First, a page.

San Antonio had 17 days of triple digit heat in June. The norm is two.

WEATHER NEWS: San Antonio had 17 days of triple digit heat in June. The norm is two.

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Blazing hot and bone-dry Texas is in the midst of a vicious, reinforcing climate cycle. It keeps getting drier as relentless heat saps moisture from the ground. And it keeps getting hotter as the parched soil loses moisture that would help hold the heat in check.

The outcome of this feedback loop — which began in May — is a record onslaught of 100-degree days in population centers across the state.

San Antonio — the site of the lethal heat-related migrant tragedy earlier this week — has seen high temperatures of at least 100 degrees on a record 17 days this month; in an average June, it sees just two.

Amid the heat, power demand in Texas soared to an all-time high last week, Reuters reported. But, so far, the Electric Reliability Council of Texas, which operates the state’s grid, has met demand aided by new wind and solar power plants the news agency wrote.

Gulf system to bring some heavy rain to coastal Texas

Although the heat has eased modestly to close out June, a surge of even more severe heat is on the way. With little to disrupt this unforgiving weather pattern, the tally of dangerously hot days — intensified by human-caused climate change — is set to continue its rapid rise.

San Antonio has already seen more than a full summer’s worth of 100-degree days. The city has registered 22 such days, 17 in June and 5 in May, the most on record year-to-date by far; 2009, the previous record holder, only had 13 up to this point. The average yearly 100-degree day count in San Antonio is 18, the great majority of which typically occur in July and August.

Amid the torrent of these June triple-digit days, San Antonio set eight record highs, soaring to a maximum of 105 on June 12. The city also set eight record highs in May, and two in April.

While near the epicenter of this freakish early heat, San Antonio is not alone. Numerous other Texas cities have endured a historic number of 100-degree days this June, including:

  • Del Rio: 23 days, most on record tied with 2018 and 1953
  • Austin: 21 days, most on record topping 20 in 2008
  • Abilene: 20 days, second-most behind 21 in 1953
  • Waco: 16 days, second-most on record behind 17 in 2011 and 1998
  • Victoria: 11 days, most on record topping 8 in 2009
  • Dallas-Fort Worth: 9 days, fourth-most on record
  • Houston: 5 days, fifth-most on record

Unsurprisingly, many of these cities are on track to observe their hottest June on record, including San Antonio, Houston and Austin.

Cities seeing their hottest June on record also stretch east along the Gulf Coast and into parts of the South. Cities including New Orleans, Mobile, Ala., and Pensacola, Fla., are all vying for a top or second-place finish.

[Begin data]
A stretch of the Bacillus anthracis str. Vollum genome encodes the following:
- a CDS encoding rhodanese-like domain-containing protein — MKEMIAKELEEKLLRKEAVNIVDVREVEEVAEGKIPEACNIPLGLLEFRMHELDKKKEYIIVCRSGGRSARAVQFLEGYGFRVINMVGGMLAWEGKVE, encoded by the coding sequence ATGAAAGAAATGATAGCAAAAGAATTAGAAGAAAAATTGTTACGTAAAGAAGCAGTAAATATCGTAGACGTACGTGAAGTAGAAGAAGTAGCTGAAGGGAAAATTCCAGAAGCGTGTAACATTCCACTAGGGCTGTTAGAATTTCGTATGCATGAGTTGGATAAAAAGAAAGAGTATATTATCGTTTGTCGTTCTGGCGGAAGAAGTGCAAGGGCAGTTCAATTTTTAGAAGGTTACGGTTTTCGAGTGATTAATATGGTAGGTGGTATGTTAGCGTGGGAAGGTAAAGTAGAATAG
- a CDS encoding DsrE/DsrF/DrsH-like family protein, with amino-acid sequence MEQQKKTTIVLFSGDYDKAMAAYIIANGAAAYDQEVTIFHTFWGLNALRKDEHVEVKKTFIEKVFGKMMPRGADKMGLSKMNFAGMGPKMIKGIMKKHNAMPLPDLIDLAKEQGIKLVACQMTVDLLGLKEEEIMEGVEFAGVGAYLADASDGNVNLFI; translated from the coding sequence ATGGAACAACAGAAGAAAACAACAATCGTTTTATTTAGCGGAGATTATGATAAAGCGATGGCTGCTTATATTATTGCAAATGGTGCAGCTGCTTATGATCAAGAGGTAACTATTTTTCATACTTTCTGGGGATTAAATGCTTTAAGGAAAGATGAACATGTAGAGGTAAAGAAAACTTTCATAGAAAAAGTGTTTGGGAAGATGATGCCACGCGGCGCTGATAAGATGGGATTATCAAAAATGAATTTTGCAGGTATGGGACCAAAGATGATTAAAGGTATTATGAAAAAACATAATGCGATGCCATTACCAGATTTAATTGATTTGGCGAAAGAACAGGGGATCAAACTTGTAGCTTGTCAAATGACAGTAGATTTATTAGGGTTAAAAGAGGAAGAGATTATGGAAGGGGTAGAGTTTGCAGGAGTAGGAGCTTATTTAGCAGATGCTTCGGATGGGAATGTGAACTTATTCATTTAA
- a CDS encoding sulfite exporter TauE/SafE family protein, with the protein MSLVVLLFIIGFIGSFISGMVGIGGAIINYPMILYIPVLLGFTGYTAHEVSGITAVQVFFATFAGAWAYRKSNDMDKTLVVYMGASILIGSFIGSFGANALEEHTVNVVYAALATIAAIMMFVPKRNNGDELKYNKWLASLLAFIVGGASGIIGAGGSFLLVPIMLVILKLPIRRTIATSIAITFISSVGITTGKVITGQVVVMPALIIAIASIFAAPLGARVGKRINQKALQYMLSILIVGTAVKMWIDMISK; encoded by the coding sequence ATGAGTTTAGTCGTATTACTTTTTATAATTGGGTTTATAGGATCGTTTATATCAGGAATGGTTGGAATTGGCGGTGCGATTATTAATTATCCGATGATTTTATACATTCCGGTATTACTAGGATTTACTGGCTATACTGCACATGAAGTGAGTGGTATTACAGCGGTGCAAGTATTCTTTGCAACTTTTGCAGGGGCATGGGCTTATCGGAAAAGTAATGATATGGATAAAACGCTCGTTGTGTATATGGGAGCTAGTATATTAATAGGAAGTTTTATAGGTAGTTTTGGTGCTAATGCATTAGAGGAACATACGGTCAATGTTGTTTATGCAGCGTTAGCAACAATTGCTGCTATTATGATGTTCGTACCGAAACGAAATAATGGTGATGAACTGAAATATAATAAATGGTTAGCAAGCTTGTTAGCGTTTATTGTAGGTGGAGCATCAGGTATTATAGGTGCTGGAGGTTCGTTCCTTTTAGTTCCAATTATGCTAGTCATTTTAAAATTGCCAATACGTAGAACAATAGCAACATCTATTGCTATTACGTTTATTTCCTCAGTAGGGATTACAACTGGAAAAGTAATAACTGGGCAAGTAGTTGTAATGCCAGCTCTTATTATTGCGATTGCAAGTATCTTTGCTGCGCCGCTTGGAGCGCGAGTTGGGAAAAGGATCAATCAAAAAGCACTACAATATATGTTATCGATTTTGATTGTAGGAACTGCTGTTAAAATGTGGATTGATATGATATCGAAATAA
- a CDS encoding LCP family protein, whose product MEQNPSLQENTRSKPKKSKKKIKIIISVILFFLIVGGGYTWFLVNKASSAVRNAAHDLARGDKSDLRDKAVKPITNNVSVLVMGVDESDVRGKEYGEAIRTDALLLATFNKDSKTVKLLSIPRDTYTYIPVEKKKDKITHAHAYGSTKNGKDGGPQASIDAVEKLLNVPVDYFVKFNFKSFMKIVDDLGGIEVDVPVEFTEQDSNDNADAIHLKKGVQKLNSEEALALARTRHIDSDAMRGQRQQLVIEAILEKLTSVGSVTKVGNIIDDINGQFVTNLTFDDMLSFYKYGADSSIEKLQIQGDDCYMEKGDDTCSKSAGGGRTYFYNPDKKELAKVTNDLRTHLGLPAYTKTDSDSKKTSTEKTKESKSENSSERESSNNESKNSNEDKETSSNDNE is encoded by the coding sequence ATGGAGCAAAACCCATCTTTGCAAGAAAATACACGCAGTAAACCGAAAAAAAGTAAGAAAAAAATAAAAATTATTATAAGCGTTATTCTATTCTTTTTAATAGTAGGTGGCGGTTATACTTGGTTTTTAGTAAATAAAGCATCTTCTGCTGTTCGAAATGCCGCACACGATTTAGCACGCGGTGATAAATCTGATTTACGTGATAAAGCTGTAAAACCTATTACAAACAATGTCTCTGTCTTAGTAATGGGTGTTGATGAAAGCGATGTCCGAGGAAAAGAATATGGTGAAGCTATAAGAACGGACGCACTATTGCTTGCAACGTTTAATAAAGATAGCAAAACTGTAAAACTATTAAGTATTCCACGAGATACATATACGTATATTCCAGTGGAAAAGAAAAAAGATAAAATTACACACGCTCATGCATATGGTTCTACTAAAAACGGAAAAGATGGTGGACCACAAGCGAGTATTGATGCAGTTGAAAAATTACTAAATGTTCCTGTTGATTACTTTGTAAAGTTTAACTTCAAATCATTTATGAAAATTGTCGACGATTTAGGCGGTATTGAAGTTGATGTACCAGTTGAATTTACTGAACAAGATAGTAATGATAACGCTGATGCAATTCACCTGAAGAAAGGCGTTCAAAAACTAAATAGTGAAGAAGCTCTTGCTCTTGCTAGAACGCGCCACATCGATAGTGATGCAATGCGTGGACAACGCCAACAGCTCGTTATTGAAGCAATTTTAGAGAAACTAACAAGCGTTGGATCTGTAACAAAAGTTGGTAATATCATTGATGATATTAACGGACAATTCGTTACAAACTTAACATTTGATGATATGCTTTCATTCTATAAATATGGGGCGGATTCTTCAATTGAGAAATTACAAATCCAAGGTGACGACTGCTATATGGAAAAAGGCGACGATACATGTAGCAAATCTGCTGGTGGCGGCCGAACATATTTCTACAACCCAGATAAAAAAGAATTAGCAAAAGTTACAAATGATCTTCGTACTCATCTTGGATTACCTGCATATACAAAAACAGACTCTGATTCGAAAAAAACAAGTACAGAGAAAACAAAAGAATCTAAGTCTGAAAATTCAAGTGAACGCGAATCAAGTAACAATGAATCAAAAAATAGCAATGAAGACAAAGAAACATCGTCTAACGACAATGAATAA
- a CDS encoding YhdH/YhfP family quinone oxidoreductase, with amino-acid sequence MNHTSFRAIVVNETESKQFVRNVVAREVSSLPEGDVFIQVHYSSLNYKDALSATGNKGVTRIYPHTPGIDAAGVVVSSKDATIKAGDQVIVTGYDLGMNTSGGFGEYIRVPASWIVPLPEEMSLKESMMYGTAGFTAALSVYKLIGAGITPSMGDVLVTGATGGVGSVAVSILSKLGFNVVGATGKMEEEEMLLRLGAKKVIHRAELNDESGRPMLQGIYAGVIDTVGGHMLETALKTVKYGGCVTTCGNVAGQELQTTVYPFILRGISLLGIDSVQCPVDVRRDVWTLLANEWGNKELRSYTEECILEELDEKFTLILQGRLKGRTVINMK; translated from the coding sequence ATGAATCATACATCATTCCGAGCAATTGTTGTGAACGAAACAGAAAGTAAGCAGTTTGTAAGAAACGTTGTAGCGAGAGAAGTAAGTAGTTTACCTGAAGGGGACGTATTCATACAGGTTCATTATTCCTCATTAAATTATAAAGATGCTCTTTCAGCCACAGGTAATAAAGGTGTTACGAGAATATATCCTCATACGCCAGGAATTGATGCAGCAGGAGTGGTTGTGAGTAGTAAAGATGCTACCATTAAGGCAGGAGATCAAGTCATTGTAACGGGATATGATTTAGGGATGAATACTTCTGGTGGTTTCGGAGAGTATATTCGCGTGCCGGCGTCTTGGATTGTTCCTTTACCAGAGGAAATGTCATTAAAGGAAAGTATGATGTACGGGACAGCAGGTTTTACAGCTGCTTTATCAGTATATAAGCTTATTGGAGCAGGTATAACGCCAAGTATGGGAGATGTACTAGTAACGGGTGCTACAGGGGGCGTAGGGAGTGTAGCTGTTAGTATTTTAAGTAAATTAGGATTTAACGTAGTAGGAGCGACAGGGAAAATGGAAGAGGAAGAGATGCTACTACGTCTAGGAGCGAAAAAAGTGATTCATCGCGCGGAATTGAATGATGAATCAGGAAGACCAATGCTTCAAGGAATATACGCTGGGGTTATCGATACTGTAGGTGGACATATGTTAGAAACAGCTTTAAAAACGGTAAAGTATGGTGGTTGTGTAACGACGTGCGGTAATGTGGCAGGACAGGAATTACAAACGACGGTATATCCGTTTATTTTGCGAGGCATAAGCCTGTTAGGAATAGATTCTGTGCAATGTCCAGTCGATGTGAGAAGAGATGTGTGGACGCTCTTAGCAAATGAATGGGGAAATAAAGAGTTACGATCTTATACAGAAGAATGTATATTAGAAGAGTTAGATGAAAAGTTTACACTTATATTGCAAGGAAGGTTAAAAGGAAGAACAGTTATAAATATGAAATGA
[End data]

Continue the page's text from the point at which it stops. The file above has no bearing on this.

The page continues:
It’s summer, of course. But beyond that, there’s a massive drought across the western United States, including much of Texas. At-least-moderate drought affects 86 percent of the state, according to the latest federal drought monitor. Extreme- to exceptional-drought conditions cover 43.8 percent of the state.

The most extreme heat — in interior South Texas — has tended to overlap the zone with the most intense drought.

Even without drought, summer in most of Texas tends to be rather dry, unless there’s a rogue tropical system that brings rain (parts of Southeast Texas, including Houston, will see some welcome rain through Saturday thanks to such a system). The usual summertime dryness is because the jet stream, along which storms track, shifts far to the north, while subtropical high-pressure cells or heat domes swell over the state.

But this year’s heat dome has been unusually persistent and powerful, especially for so early in the year. Scientists have linked the increasing strength of heat domes to human-caused climate change.

The science of heat domes and how drought and climate change make them worse

The average number of yearly 100-degrees days in San Antonio has exploded in recent decades. In the late 1800s, it averaged two such days per year. It currently averages 17. In Austin, this same count has ballooned from an average of eight in the 1940s to 22; in Houston, it has shot up from one in the late 1800s to six.

The hot, dry conditions have increased the risk of wildfires. One large wildfire is currently burning in the state and there is high concern for new blazes around the Fourth of July, when there has historically been a spike in activity in the West.

“The 4th of July is right around the corner,” wrote the National Interagency Fire Center. “Now more than ever, wildland firefighters need your help to prevent wildfires. Remember that fireworks have no place in our wildlands.”

More punishing heat on the way

While the solstice has passed, Texas’s hottest summer weather is typically yet to come.

The graphic below, from climatologist Brian Brettschneider, shows a large area of Texas often sees its hottest temperature in August, unlike many other parts of the country that peak earlier.

In the shorter term, weather models are showing a heat dome rebuilding starting around the Fourth of July. With origins over the toasty Gulf of Mexico, humidity is likely to be high across the eastern half of the state, despite high pressure tending to quash rainfall potential.

After a pause in 100-degree weather for a few days, triple digit heat is projected to return to San Antonio next week. Once this next pulse of heat begins, there is no immediate sign of it abating. It may even turn more extreme by mid-July.

Jason Samenow contributed to this report.

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